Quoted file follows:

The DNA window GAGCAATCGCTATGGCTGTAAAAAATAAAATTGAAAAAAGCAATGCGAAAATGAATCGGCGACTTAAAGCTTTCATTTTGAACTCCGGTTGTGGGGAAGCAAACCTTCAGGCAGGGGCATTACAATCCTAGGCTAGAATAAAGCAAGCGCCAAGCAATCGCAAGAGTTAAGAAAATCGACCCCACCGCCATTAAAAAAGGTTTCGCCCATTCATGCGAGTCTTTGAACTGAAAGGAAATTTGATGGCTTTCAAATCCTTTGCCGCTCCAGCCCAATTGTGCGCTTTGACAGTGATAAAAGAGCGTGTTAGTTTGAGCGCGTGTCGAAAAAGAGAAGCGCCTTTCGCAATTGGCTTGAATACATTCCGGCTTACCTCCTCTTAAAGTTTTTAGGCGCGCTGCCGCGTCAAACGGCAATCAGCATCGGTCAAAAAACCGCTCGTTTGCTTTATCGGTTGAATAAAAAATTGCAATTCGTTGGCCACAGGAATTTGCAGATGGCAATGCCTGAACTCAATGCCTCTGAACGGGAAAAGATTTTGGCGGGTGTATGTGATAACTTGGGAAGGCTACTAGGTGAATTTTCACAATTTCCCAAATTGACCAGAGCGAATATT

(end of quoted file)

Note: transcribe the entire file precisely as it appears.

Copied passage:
The DNA window GAGCAATCGCTATGGCTGTAAAAAATAAAATTGAAAAAAGCAATGCGAAAATGAATCGGCGACTTAAAGCTTTCATTTTGAACTCCGGTTGTGGGGAAGCAAACCTTCAGGCAGGGGCATTACAATCCTAGGCTAGAATAAAGCAAGCGCCAAGCAATCGCAAGAGTTAAGAAAATCGACCCCACCGCCATTAAAAAAGGTTTCGCCCATTCATGCGAGTCTTTGAACTGAAAGGAAATTTGATGGCTTTCAAATCCTTTGCCGCTCCAGCCCAATTGTGCGCTTTGACAGTGATAAAAGAGCGTGTTAGTTTGAGCGCGTGTCGAAAAAGAGAAGCGCCTTTCGCAATTGGCTTGAATACATTCCGGCTTACCTCCTCTTAAAGTTTTTAGGCGCGCTGCCGCGTCAAACGGCAATCAGCATCGGTCAAAAAACCGCTCGTTTGCTTTATCGGTTGAATAAAAAATTGCAATTCGTTGGCCACAGGAATTTGCAGATGGCAATGCCTGAACTCAATGCCTCTGAACGGGAAAAGATTTTGGCGGGTGTATGTGATAACTTGGGAAGGCTACTAGGTGAATTTTCACAATTTCCCAAATTGACCAGAGCGAATATT